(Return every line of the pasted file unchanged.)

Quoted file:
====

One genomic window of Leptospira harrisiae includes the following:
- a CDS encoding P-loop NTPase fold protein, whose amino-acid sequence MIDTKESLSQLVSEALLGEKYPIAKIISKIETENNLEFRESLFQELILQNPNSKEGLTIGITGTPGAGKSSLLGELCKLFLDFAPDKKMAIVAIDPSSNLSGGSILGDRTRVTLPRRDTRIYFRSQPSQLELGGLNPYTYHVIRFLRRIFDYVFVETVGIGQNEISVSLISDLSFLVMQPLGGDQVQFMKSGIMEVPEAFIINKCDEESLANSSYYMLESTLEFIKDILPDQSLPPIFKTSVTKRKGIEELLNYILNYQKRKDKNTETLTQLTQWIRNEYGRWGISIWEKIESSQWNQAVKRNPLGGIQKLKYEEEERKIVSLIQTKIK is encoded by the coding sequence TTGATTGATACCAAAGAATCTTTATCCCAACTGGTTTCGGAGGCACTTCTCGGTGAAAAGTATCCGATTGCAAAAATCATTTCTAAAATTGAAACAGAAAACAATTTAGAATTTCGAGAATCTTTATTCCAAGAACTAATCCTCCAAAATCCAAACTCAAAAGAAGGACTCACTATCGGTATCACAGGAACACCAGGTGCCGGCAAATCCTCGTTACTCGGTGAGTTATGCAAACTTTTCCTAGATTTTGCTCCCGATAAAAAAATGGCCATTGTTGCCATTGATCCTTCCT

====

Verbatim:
One genomic window of Leptospira harrisiae includes the following:
- a CDS encoding P-loop NTPase fold protein, whose amino-acid sequence MIDTKESLSQLVSEALLGEKYPIAKIISKIETENNLEFRESLFQELILQNPNSKEGLTIGITGTPGAGKSSLLGELCKLFLDFAPDKKMAIVAIDPSSNLSGGSILGDRTRVTLPRRDTRIYFRSQPSQLELGGLNPYTYHVIRFLRRIFDYVFVETVGIGQNEISVSLISDLSFLVMQPLGGDQVQFMKSGIMEVPEAFIINKCDEESLANSSYYMLESTLEFIKDILPDQSLPPIFKTSVTKRKGIEELLNYILNYQKRKDKNTETLTQLTQWIRNEYGRWGISIWEKIESSQWNQAVKRNPLGGIQKLKYEEEERKIVSLIQTKIK is encoded by the coding sequence TTGATTGATACCAAAGAATCTTTATCCCAACTGGTTTCGGAGGCACTTCTCGGTGAAAAGTATCCGATTGCAAAAATCATTTCTAAAATTGAAACAGAAAACAATTTAGAATTTCGAGAATCTTTATTCCAAGAACTAATCCTCCAAAATCCAAACTCAAAAGAAGGACTCACTATCGGTATCACAGGAACACCAGGTGCCGGCAAATCCTCGTTACTCGGTGAGTTATGCAAACTTTTCCTAGATTTTGCTCCCGATAAAAAAATGGCCATTGTTGCCATTGATCCTTCCT